by Pete Morin
Bennett Cerf, the co-founder of Random House (better know to the people of my generation as one of the panelists on What's My Line?) told this story in his 1956 book, The Life of the Party: A New Collection of Stories and Anecdotes (now available on eBay for $1.99).
Rumor is that a pedestrian on Fifty-seventh Street, Manhattan, stopped Jascha Heifetz and inquired, "Could you tell me how to get to Carnegie Hall?"
"Yes," said Heifetz. "Practice!"
Clearly, Heifitz's invocation is well-applied not just to music, but practically every skill acquired by mankind.
So how does an aspiring novelist practice? Food fights have started over less controversial questions.
Well, of course, you must write! But what good is writing all the time if you don't know what you're doing? You have to know what you're doing. How do you learn what you're doing? Some insist you must go to school and acquire a Masters in Fine Arts. Catcalls and brickbats ensue.
Here's a suggestion that I learned from James N. Frey, in his superb how-to book, How To Write a Damn Good Novel. [N.B. Frey is one of dozens of successful novelists who've shared their ideas, methods and suggestions. An aspiring novelist who doesn't read these—at least some of them—isn't, in my opinion, serious about becoming a successful writer.]
Besides being a multi-published novelist, Frey has taught creative writing at a number of institutions for two decades. He was Teacher of the Year at UC Berkeley in 1994. His methods of teaching are alluded to repeatedly in his books, which are universally praised. Bottom line, a good guy to listen to.
Frey has his students select a work of fiction by their favorite author. They then select 2-3 pages from the book that they find particularly excellent, and then copy it. Word for word.
Here's what Frey says about it:
You will not only get a feel for how good stylists use words, you will feel the timing and the rhythm of their prose and the snap, crackle and pop of their dialogue.
The next day, write a few pages imitating the style. If the scene you typed out is an outdoor scene with a lot of action, write the same sort of scene, trying your best to imitate style.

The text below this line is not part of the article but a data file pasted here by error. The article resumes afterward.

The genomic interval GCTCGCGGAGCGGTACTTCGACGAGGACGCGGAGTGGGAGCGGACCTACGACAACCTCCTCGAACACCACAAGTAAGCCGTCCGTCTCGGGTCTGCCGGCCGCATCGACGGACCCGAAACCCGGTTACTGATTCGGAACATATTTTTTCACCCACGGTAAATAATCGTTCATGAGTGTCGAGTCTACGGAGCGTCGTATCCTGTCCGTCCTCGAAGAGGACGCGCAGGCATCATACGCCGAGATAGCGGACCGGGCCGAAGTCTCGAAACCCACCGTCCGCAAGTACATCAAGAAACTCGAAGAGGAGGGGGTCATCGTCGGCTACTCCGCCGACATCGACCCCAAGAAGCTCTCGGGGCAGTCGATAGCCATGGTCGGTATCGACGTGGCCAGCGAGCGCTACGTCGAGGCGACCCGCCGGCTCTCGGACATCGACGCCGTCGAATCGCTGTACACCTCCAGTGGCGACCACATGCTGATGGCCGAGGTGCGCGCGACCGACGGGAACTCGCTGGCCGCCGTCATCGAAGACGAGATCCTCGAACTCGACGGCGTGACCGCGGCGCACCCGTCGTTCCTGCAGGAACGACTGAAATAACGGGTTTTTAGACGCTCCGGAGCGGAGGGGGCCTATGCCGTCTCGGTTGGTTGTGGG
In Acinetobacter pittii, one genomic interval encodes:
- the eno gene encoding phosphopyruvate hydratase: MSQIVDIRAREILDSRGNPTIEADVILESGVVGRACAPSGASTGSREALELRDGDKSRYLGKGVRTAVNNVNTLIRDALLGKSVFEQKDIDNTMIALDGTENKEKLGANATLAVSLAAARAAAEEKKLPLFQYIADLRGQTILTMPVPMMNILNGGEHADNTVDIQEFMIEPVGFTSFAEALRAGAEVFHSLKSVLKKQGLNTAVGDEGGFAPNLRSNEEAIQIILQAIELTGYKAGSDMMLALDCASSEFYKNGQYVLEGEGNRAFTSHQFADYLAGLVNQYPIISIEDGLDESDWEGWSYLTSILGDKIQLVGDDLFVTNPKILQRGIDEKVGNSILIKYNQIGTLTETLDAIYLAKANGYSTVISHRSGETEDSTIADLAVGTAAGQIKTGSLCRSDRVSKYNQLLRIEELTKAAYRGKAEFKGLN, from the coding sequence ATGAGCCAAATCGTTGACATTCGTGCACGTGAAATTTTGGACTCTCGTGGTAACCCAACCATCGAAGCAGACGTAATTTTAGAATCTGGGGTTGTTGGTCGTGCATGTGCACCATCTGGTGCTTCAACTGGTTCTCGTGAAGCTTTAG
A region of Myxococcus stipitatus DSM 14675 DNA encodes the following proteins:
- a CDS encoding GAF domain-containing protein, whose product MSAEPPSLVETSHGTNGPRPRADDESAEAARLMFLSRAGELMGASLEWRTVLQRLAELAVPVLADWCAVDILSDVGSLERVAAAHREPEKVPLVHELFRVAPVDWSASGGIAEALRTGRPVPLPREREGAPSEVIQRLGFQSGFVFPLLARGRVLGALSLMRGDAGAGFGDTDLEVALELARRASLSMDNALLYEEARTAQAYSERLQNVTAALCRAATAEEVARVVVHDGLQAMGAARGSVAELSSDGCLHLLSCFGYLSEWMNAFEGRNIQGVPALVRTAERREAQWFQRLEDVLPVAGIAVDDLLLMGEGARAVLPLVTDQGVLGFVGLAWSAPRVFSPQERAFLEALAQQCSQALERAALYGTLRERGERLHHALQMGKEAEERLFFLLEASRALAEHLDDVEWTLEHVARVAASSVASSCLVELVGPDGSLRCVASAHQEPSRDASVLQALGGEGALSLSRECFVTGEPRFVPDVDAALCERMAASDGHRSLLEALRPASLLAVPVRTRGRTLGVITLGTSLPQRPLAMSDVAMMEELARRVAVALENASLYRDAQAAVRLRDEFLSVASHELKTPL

Do this with other authors you admire, regularly. Here's what he says the result is:
By doing these exercises, you'll soon discover that your own, individual, distinctive styles will emerge, styles suited to your personality and to the particular story you are writing, styles unlike any of the styles you've been imitating.
We all have favorite authors. They all have their own style and methods. Very few of them are similar. We aspire to write like our favorites, or at least to learn how it is and why it is that these authors succeed in their craft. We can do that by sitting in a classroom and deconstructing sentences, examining their syntax, etc. Like MFA students do, maybe. I'd just as soon jump into the polar bear pit at the zoo.
But here is an exercise where, Frey assures us, we can see measurable results, and rather quickly:
Doing the following exercise a half-hour to an hour a day has made some of the worst prose-writing students in my classes into some of the best... in a few months—or less. Often the improvement is very rapid and the degree of improvement is astonishing.
A final word about reading.
You cannot become a better novelist without reading novels. Not just a few, but dozens. Hundreds. Maybe the exercise above reduces the number of Leonard novels from 15 to 10, but if you want to write mysteries like Elmore Leonard, you have to read everything Elmore Leonard has ever written. Otherwise, you'll probably end up sounding like an amateur who's copying Elmore Leonard.
Until about 7 years ago, I didn't read that many novels—maybe 5-8 per year. Now I read 5-8 per month.
Practice, practice, practice!
(The joke is also referenced in Quentin Tarantino's Inglourious Basterds when Brad Pitt's character Aldo says "You know how you get to Carnegie Hall, don't ya? Practice".)